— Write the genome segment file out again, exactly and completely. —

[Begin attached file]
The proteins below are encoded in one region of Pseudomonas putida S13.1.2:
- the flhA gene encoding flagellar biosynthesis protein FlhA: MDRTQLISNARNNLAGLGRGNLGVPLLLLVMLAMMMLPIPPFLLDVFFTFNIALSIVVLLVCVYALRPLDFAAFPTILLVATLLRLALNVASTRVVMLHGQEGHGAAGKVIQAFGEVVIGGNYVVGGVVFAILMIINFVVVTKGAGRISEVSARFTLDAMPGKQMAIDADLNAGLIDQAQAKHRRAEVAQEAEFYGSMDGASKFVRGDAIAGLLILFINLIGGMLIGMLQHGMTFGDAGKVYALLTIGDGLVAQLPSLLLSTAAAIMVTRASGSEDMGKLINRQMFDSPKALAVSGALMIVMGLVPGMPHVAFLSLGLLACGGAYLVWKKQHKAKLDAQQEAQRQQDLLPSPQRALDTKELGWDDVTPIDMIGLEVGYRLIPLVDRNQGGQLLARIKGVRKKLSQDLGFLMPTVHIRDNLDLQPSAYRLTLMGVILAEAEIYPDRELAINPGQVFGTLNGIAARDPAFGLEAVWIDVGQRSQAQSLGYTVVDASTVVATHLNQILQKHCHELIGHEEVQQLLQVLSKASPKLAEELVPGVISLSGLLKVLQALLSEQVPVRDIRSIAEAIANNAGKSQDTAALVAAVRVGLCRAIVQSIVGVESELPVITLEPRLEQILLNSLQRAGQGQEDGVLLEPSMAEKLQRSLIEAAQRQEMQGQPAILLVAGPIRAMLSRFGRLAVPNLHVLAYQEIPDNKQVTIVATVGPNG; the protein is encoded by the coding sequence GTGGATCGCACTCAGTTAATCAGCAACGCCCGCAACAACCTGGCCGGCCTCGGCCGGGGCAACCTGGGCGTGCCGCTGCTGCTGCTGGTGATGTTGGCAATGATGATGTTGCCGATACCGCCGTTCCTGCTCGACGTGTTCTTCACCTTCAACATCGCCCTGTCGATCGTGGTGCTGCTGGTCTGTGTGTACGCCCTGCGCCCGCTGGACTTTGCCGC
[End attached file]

The proteins below are encoded in one region of Pseudomonas putida S13.1.2:
- the flhA gene encoding flagellar biosynthesis protein FlhA: MDRTQLISNARNNLAGLGRGNLGVPLLLLVMLAMMMLPIPPFLLDVFFTFNIALSIVVLLVCVYALRPLDFAAFPTILLVATLLRLALNVASTRVVMLHGQEGHGAAGKVIQAFGEVVIGGNYVVGGVVFAILMIINFVVVTKGAGRISEVSARFTLDAMPGKQMAIDADLNAGLIDQAQAKHRRAEVAQEAEFYGSMDGASKFVRGDAIAGLLILFINLIGGMLIGMLQHGMTFGDAGKVYALLTIGDGLVAQLPSLLLSTAAAIMVTRASGSEDMGKLINRQMFDSPKALAVSGALMIVMGLVPGMPHVAFLSLGLLACGGAYLVWKKQHKAKLDAQQEAQRQQDLLPSPQRALDTKELGWDDVTPIDMIGLEVGYRLIPLVDRNQGGQLLARIKGVRKKLSQDLGFLMPTVHIRDNLDLQPSAYRLTLMGVILAEAEIYPDRELAINPGQVFGTLNGIAARDPAFGLEAVWIDVGQRSQAQSLGYTVVDASTVVATHLNQILQKHCHELIGHEEVQQLLQVLSKASPKLAEELVPGVISLSGLLKVLQALLSEQVPVRDIRSIAEAIANNAGKSQDTAALVAAVRVGLCRAIVQSIVGVESELPVITLEPRLEQILLNSLQRAGQGQEDGVLLEPSMAEKLQRSLIEAAQRQEMQGQPAILLVAGPIRAMLSRFGRLAVPNLHVLAYQEIPDNKQVTIVATVGPNG; the protein is encoded by the coding sequence GTGGATCGCACTCAGTTAATCAGCAACGCCCGCAACAACCTGGCCGGCCTCGGCCGGGGCAACCTGGGCGTGCCGCTGCTGCTGCTGGTGATGTTGGCAATGATGATGTTGCCGATACCGCCGTTCCTGCTCGACGTGTTCTTCACCTTCAACATCGCCCTGTCGATCGTGGTGCTGCTGGTCTGTGTGTACGCCCTGCGCCCGCTGGACTTTGCCGC